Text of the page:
Panaji, Nov 25 (IANS) 'Khuda Ke Liye', the first Pakistani movie screened at the International Film Festival of India (IFFI), turned out to be a huge hit here Sunday with veteran filmmakers, actors and critics making a beeline for it.
Touching upon contemporary themes like fundamentalism as well as discrimination of Muslims in the West post 9/11, director Shoaib Mansoor's film was shown amid tight security.
Renowned director M.S. Sathyu, filmmaker Sudhir Mishra, TV actress Kavita Chaudhary and actress-social activist Nafisa Ali were among those gathered to watch 'Khuda Ke Liye' at the IFFI.
'The helplessness of the liberal Muslims is captured beautifully and the director tactfully shows how society is taken over by fundamentalists and how the liberals are isolated and mocked,' said Chaudhary.
'I have also seen 'Khamosh Pani' and in that the issue of fundamentalism is dealt with emotionally. However, in this film the director has used a dramatised argument to tackle the issue,' said the actress remembered for TV serial 'Udaan'.
Mansoor's narrative, depicting travails of a liberal Muslim family, travels across three continents as his characters are based in the US, Britain, Pakistan and Afghanistan.
The cast includes Fawad Afzal Khan, Iman Ali and Hameed Sheikh.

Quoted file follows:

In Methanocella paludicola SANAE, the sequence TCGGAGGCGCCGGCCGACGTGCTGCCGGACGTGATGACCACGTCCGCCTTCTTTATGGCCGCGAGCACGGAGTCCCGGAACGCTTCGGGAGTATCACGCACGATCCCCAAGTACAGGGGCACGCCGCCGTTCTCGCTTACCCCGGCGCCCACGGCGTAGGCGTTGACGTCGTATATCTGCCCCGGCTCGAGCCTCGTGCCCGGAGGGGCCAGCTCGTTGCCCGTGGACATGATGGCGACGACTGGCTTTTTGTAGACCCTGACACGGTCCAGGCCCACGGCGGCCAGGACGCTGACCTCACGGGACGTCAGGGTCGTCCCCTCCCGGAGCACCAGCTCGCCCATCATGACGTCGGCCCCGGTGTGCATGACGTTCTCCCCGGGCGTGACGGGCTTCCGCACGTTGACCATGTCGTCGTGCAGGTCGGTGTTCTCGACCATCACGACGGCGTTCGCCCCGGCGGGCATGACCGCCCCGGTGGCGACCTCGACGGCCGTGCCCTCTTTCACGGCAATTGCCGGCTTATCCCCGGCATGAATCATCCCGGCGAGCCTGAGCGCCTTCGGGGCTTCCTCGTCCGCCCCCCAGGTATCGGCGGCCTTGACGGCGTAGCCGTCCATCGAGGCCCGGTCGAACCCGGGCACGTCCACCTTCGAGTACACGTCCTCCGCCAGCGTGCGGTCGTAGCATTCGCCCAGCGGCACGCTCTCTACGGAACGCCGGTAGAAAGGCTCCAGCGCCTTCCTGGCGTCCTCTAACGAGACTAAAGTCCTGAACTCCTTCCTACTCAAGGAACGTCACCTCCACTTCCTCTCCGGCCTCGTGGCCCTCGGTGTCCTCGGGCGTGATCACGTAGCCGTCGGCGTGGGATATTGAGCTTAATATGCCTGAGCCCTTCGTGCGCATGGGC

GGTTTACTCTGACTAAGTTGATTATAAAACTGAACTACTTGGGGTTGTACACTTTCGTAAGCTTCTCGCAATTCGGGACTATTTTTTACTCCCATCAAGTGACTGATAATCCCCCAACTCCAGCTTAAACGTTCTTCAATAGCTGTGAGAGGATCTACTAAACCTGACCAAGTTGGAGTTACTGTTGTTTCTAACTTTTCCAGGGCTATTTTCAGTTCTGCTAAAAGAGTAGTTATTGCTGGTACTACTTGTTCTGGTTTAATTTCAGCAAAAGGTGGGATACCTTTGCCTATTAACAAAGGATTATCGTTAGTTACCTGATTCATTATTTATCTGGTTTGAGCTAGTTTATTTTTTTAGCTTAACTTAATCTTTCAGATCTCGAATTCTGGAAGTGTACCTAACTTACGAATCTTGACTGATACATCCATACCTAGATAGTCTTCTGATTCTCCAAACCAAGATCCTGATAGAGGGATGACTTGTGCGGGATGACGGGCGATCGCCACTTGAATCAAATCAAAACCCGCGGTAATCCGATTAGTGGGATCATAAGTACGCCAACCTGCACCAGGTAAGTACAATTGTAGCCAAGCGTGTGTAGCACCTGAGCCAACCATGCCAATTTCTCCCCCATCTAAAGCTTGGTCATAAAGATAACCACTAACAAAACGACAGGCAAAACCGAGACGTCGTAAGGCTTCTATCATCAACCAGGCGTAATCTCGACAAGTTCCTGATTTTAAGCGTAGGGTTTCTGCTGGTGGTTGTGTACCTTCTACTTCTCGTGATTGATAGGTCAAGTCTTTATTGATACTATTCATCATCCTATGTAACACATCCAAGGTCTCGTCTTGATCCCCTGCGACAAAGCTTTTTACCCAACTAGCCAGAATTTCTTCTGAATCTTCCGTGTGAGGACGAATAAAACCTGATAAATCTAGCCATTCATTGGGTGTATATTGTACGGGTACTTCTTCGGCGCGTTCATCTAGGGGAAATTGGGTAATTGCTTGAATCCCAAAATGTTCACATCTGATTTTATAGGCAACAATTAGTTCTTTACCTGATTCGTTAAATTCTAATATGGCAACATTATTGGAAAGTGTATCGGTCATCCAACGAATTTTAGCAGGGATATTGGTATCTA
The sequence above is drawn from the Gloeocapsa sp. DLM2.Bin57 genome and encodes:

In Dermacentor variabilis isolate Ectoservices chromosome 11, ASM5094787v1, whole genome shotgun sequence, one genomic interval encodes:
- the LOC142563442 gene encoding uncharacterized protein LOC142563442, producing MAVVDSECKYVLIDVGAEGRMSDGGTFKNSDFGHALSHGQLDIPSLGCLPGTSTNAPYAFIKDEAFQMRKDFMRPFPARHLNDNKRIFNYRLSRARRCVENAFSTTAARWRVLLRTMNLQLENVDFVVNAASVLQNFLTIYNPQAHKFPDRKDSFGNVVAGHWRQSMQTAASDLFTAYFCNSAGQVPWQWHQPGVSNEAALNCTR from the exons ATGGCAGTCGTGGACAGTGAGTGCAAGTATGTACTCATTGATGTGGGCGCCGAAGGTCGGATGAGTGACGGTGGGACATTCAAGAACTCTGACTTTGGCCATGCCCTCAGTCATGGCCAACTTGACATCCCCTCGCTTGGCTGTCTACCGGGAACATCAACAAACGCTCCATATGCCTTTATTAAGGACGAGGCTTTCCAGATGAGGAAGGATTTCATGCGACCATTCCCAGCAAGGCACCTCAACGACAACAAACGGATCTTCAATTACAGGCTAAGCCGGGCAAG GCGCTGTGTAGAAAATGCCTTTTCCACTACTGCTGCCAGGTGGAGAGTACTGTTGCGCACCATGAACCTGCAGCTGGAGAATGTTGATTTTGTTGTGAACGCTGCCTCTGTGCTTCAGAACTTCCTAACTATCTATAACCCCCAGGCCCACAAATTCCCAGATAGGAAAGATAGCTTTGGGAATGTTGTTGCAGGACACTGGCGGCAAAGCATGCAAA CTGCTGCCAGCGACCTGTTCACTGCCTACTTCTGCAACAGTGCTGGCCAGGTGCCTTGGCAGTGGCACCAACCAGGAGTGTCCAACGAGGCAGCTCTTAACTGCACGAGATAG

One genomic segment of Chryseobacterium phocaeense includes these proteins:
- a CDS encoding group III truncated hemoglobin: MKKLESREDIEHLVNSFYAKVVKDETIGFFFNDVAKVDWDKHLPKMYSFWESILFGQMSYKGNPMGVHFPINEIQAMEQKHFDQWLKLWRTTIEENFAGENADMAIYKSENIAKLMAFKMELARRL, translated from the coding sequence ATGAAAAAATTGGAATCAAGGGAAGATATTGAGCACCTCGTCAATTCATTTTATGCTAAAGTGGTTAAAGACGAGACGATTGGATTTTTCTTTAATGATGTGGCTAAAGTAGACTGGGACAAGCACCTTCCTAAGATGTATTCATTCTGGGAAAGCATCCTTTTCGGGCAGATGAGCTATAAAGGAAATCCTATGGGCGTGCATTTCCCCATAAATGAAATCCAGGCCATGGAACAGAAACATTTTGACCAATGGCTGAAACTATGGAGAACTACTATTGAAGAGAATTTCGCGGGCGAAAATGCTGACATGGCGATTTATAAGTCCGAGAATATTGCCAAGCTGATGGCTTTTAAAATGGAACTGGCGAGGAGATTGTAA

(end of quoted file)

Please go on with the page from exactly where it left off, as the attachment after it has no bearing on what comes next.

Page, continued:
Many critics, however, were not impressed.
'The plot line was interesting, but sadly lacking in terms of methods of cinema. The camera was far too static. The narrative followed on expected lines. The images did not drive the narrative,' Kolkata-based film critic Abhijit Ghosh-Dastidar told IANS.
'The characters portrayed were banal and stereotypes. The typical story didn't add up any visual excitement, except for some thriller effects.'
He, however, added: 'The film could have a commercial release in India as the director safeguards all religious sentiments.'
Chaudhary echoed similar views but felt it 'needs a little tightening in the second half before it is opened for general viewing'.
Sapna Verma, a student here, said: 'I cannot comment on technical aspects of the movie but it surely helps in understanding problems of the Muslims. It actually puts us in their shoes and makes us understand what they face.'
The film is being shown in the competition section of the festival that also has entries from 12 other countries. And it is going to packed house for the next shows as well.
Elsewhere in the evening, there were few takers for 'Aar Paar', shown as homage to legendary music director O.P. Nayyar who composed hits like 'Babuji Dheere Chalna' and 'Yeh Lo Main Hari Piya' in the 1950s and 1960s.